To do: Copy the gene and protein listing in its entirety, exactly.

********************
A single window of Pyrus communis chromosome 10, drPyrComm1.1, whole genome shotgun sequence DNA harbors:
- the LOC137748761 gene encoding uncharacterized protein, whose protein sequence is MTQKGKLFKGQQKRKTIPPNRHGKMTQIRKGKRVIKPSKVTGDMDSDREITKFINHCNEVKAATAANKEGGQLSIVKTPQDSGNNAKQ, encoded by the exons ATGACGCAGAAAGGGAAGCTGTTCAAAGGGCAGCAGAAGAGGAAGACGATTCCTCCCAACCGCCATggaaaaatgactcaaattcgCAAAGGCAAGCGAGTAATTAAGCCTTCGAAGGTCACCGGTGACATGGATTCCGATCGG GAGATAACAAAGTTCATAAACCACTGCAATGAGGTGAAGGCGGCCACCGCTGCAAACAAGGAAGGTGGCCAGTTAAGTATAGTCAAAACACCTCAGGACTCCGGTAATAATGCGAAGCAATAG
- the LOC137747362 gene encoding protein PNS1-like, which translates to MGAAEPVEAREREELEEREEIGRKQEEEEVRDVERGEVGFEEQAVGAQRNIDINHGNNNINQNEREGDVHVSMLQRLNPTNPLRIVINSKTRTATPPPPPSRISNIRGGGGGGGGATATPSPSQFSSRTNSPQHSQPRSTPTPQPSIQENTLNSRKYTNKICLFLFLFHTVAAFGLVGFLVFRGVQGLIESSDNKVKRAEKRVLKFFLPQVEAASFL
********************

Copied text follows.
A single window of Pyrus communis chromosome 10, drPyrComm1.1, whole genome shotgun sequence DNA harbors:
- the LOC137748761 gene encoding uncharacterized protein, whose protein sequence is MTQKGKLFKGQQKRKTIPPNRHGKMTQIRKGKRVIKPSKVTGDMDSDREITKFINHCNEVKAATAANKEGGQLSIVKTPQDSGNNAKQ, encoded by the exons ATGACGCAGAAAGGGAAGCTGTTCAAAGGGCAGCAGAAGAGGAAGACGATTCCTCCCAACCGCCATggaaaaatgactcaaattcgCAAAGGCAAGCGAGTAATTAAGCCTTCGAAGGTCACCGGTGACATGGATTCCGATCGG GAGATAACAAAGTTCATAAACCACTGCAATGAGGTGAAGGCGGCCACCGCTGCAAACAAGGAAGGTGGCCAGTTAAGTATAGTCAAAACACCTCAGGACTCCGGTAATAATGCGAAGCAATAG
- the LOC137747362 gene encoding protein PNS1-like, which translates to MGAAEPVEAREREELEEREEIGRKQEEEEVRDVERGEVGFEEQAVGAQRNIDINHGNNNINQNEREGDVHVSMLQRLNPTNPLRIVINSKTRTATPPPPPSRISNIRGGGGGGGGATATPSPSQFSSRTNSPQHSQPRSTPTPQPSIQENTLNSRKYTNKICLFLFLFHTVAAFGLVGFLVFRGVQGLIESSDNKVKRAEKRVLKFFLPQVEAASFL